Reaching out

Grow your skills and help surgeons in the developing world put a dent in the backlog of cataract cases.

By Zaiba Malik, MD

The World Health Organization estimates that 285 million people are visually impaired worldwide and that 90% of those people live in low-income settings.1 The most affected areas are in south and east Asia and parts of sub-Saharan Africa. Because the global population is living longer, the burden of blindness will continue to increase. The number of blind people worldwide is expected to triple by 2050.2 David F. Chang, MD, who has collaborated with many Indian and Nepalese surgeons in international cataract camps, identifies the single greatest challenge in ocular surgery as the huge backlog of cataract cases in the developing world.3 A lack of equipment and a shortage of trained ancillary staff add to the cost of phacoemulsification surgery, while comorbidities such as trauma, corneal scarring, and zonulopathy increase the complexity of cases.


• There is an extraordinary backlog of cataract cases in the developing world that new and experienced surgeons can help address.
• Surgeons who are interested in international outreach can work with organizations such as Surgical Eye Expeditions International to identify opportunities.
• It is important for a surgeon to have a clear understanding of the expectations of the site, the country’s culture, and the patients’ customs to have a successful and educational experience.

Although phacoemulsification is possible in the under-developed world, the aforementioned considerations and usually dense cataracts at presentation make manual small-incision cataract surgery (MSICS) a better option for high-volume, low-cost cataract surgery. In India, MSICS can cost about $15 per eye; phacoemulsification costs four to six times as much. The additional upfront cost of $100,000 for a phaco machine and the need for trained technicians to calibrate and run it makes phacoemulsification a restrictive technology.


While complications can arise in MSICS, there is less of a learning curve, which makes it safer and results in equivalent postoperative visual actuity. As such, it is important for US doctors to become familiar with the procedure if they wish to have a global impact in countries where technology is a barrier. Those whose training included experience with extracapsular cataract extraction can develop their skills through a wet lab offered by the American Academy of Ophthalmology. Many surgeons who routinely perform MSICS, either in their practices or in international camps, teach these wet labs.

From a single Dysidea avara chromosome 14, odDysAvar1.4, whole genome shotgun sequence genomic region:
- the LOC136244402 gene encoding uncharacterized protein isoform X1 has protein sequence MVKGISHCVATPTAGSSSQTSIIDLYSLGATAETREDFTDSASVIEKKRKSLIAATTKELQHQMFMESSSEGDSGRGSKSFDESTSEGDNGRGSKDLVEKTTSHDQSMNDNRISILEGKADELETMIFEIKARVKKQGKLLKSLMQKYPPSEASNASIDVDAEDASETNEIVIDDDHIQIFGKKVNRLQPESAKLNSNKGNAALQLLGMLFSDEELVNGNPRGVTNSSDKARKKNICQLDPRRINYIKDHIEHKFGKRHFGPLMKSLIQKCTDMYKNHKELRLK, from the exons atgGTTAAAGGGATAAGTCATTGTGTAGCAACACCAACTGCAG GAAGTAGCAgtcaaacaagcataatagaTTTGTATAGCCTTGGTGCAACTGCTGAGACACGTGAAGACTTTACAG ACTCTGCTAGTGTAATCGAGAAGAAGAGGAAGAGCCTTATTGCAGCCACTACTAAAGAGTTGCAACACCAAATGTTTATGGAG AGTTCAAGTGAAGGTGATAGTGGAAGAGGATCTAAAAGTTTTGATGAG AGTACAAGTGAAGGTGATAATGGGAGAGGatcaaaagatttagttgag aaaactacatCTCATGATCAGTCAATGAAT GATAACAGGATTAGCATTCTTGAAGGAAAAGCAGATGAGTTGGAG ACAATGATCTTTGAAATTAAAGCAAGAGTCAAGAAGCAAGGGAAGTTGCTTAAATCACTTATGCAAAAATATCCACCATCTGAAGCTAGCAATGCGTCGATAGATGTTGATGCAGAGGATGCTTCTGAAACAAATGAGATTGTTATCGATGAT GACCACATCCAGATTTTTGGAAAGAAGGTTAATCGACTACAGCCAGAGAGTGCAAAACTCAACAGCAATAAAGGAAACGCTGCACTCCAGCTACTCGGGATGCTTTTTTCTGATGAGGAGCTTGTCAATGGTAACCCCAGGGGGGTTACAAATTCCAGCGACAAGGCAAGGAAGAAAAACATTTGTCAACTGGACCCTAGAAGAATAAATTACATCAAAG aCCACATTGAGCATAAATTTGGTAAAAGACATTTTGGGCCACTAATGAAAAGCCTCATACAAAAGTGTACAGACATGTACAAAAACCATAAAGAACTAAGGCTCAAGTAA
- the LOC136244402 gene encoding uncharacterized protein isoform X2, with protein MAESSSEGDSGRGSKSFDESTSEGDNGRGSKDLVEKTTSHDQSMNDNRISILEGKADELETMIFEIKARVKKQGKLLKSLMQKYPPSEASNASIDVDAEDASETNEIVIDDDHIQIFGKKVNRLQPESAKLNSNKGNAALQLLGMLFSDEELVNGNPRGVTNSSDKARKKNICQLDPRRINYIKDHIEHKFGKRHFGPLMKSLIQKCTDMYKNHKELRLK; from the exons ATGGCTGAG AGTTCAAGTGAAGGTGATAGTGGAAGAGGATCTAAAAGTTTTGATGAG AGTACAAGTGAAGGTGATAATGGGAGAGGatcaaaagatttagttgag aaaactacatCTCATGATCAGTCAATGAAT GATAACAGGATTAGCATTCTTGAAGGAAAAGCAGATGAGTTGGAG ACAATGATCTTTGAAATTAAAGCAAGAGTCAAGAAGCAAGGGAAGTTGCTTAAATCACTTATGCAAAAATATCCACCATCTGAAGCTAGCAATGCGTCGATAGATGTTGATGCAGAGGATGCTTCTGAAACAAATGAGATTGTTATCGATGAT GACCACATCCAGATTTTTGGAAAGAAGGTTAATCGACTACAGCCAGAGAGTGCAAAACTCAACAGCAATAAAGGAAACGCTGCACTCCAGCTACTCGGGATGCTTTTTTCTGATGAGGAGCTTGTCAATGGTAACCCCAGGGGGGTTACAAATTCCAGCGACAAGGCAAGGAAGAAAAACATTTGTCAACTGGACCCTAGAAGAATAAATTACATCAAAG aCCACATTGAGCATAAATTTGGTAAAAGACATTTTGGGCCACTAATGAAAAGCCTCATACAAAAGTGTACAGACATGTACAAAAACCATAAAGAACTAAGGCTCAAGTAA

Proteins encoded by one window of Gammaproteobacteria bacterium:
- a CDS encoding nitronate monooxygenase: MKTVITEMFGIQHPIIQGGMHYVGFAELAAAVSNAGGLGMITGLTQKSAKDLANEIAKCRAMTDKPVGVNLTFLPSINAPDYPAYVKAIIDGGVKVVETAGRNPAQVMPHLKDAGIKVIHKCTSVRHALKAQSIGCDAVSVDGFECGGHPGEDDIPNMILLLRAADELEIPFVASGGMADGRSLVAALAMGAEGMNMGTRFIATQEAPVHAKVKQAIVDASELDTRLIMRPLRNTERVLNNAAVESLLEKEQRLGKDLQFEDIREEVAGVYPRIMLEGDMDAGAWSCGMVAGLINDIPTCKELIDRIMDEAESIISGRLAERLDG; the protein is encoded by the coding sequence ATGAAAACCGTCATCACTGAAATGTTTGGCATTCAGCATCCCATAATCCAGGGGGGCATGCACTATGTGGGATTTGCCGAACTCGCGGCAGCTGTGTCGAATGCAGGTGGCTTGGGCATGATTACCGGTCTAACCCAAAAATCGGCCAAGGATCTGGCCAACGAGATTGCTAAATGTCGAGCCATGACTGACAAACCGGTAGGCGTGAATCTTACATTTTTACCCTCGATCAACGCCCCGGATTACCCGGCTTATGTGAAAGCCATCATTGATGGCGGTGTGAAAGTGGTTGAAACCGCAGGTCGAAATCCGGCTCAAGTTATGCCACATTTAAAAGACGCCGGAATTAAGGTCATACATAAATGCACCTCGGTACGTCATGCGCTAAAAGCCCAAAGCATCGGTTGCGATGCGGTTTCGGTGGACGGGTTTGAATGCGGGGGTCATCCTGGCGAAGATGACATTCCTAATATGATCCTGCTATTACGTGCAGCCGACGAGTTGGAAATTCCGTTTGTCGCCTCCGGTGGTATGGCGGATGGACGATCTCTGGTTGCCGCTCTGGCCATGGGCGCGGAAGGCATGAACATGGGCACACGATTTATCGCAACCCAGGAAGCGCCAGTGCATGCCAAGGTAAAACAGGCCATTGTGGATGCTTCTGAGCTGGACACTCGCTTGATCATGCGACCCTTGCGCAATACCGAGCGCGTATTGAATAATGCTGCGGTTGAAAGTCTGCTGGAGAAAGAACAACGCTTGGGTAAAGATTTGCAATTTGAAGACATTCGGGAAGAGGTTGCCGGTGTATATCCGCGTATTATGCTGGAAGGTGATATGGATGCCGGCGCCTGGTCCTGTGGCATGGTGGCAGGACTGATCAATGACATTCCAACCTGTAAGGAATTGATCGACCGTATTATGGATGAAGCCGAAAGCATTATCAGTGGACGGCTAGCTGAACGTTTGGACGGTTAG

For those interested in learning MSICS directly in the field and performing actual surgeries under faculty supervision, partner sites with Surgical Eye Expeditions International (SEE) and Vision Outreach offer second-tier courses. Long-term courses ranging from 1 to 3 months are offered through the Aravind Eye Care System. Performing cases under supervision helps surgeons understand how to handle complications such as iris bleeding and long incisions that require suturing.


Planning MSICS for dense white cataracts can help surgeons maintain the skills required for MSICS. In my own practice, I use MSICS for the densest cataracts when I feel that comorbidities such as a crowded anterior segment, zonular weakness, corneal opacity, or severe miosis may make phacoemulsification a risky procedure for the endothelium or posterior capsule. MSICS is a wonderful option to have in my surgical armamentarium.


Two major subgroups of ophthalmologists travel overseas for global ophthalmology. One group consists of surgeons wishing to gain additional training, either in MSICS or simply more complex phaco cases. The other, larger group comprises experienced surgeons who want to offer their services to help in humanitarian camps and teach skills to local eye care providers. Both categories of ophthalmologists are often stuck on where to find information about possible global opportunities. Here are four places to start:

1. SEE

SEE ( is a nonprofit humanitarian organization based in Santa Barbara, California. Founded in 1974, SEE connects more than 650 volunteer ophthalmologists and medical professionals to host clinic sites worldwide. The organization’s website is constantly updated about current expedition needs. Last year, approximately 250 campaigns were coordinated through SEE, and for 2017, SEE is on track to screen around 100,000 patients and perform 20,000 sight-restoring surgeries.

2. Global Sight Alliance

Global Sight Alliance maintains an ongoing list of future missions, training videos, and webinars on its website (

3. The American Academy of Ophthalmology

The American Academy of Ophthalmology maintains a database of countries needing surgeons (

4. The University of Iowa

The University of Iowa has compiled a list suitable for residents looking for extra training (

It is important to realize that participating in one mission camp will not solve the worlds’ cataract problem, but setting up sustainable eye care with an emphasis on skills transfer will help make a dent.

1. World Health Organization. Visual Impairment and Blindness. WHO Fact Sheet No 282. 2014. Accessed November 17, 2017.

2. Mazumar T. Global blindness set to ‘triple by 2050’. BBC News. Published August 3, 2017. Accessed November 17, 2017.

3. Chang DF. Lessons all cataract surgeons can learn from the developing world. Cataract & Refractive Surgery Today Europe. April 2017. Accessed November 17, 2017.

Zaiba Malik, MD
• assistant professor, Wright State University School of Medicine, Dayton, Ohio
• global health wet lab instructor for the MSICS course, American Academy of Ophthalmology
• volunteer, numerous surgical eye camps all over the world, mostly partnering with SEE sites
• financial interest: none acknowledged

Tags: Mission Work

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